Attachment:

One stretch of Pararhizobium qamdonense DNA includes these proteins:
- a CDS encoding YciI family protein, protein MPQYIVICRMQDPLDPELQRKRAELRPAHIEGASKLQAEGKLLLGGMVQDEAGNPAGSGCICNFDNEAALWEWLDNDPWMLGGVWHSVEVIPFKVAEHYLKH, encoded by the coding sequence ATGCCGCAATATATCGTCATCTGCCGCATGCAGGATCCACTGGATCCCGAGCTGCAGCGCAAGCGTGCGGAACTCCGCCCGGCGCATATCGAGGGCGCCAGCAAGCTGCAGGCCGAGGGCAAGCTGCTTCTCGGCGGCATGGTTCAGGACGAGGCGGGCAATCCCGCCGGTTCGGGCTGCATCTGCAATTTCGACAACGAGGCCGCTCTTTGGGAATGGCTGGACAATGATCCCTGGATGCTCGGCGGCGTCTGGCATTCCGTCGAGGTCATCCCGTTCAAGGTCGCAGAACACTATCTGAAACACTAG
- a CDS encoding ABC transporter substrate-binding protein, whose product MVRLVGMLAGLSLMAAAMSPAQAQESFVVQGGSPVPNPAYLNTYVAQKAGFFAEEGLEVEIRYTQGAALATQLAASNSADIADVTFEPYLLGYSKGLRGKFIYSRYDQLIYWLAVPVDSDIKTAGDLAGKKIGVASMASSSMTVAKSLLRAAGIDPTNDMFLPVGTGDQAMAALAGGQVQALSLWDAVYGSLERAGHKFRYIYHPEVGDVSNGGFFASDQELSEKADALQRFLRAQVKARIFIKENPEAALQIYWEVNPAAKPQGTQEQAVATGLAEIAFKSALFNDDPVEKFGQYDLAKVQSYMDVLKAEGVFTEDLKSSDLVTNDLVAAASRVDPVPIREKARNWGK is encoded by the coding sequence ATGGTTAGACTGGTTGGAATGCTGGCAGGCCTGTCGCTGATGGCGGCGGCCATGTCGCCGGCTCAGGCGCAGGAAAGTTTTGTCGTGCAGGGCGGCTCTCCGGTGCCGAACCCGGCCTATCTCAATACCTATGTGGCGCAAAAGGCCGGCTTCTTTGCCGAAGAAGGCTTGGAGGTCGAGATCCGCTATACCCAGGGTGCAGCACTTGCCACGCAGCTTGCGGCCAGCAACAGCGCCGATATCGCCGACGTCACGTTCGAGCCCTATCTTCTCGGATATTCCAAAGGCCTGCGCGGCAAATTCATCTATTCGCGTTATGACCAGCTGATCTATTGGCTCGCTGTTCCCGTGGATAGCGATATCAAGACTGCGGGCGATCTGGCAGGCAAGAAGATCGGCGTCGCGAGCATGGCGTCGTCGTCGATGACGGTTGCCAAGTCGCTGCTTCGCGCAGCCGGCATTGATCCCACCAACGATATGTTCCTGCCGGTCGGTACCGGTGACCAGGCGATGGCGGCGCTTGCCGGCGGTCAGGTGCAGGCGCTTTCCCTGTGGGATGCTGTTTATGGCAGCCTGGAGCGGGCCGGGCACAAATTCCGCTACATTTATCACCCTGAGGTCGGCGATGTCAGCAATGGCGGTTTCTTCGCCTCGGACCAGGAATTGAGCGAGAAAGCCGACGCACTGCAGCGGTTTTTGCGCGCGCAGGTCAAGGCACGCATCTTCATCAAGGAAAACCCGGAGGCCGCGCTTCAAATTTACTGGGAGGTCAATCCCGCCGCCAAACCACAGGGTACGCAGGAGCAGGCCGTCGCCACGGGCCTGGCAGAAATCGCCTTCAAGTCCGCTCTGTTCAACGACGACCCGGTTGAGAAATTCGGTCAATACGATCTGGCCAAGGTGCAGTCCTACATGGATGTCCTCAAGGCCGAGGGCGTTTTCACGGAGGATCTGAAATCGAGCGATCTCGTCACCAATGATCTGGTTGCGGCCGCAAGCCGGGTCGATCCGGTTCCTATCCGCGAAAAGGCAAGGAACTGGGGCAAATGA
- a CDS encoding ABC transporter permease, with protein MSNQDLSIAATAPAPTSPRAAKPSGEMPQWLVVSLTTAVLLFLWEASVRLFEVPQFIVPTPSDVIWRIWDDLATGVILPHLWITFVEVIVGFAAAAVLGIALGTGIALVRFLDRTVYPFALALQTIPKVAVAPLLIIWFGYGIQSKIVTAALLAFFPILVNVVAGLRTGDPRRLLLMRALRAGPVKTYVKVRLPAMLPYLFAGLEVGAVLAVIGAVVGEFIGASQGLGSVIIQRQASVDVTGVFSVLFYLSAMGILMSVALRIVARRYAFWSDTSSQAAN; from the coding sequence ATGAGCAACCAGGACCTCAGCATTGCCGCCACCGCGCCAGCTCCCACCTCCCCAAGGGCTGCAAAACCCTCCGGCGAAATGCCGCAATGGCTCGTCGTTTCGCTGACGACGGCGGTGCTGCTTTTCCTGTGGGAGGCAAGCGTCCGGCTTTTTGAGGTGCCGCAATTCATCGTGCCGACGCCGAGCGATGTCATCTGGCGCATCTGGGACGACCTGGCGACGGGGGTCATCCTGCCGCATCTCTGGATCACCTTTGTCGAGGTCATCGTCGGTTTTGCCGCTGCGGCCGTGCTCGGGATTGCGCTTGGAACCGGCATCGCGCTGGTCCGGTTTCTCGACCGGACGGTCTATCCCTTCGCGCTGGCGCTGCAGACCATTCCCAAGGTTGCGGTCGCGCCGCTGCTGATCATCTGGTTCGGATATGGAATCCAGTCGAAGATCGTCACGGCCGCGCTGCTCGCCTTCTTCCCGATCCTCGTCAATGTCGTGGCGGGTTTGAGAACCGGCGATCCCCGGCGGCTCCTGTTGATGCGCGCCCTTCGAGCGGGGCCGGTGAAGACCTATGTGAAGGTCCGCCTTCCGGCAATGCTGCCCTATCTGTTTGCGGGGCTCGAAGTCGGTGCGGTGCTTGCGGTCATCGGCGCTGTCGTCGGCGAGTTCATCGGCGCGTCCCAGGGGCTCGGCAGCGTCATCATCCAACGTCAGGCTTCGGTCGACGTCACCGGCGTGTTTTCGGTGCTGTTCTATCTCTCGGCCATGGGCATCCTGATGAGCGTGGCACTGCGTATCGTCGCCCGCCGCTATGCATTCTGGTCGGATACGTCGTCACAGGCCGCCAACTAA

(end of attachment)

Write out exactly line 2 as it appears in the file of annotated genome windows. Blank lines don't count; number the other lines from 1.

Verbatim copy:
- a CDS encoding YciI family protein, protein MPQYIVICRMQDPLDPELQRKRAELRPAHIEGASKLQAEGKLLLGGMVQDEAGNPAGSGCICNFDNEAALWEWLDNDPWMLGGVWHSVEVIPFKVAEHYLKH, encoded by the coding sequence ATGCCGCAATATATCGTCATCTGCCGCATGCAGGATCCACTGGATCCCGAGCTGCAGCGCAAGCGTGCGGAACTCCGCCCGGCGCATATCGAGGGCGCCAGCAAGCTGCAGGCCGAGGGCAAGCTGCTTCTCGGCGGCATGGTTCAGGACGAGGCGGGCAATCCCGCCGGTTCGGGCTGCATCTGCAATTTCGACAACGAGGCCGCTCTTTGGGAATGGCTGGACAATGATCCCTGGATGCTCGGCGGCGTCTGGCATTCCGTCGAGGTCATCCCGTTCAAGGTCGCAGAACACTATCTGAAACACTAG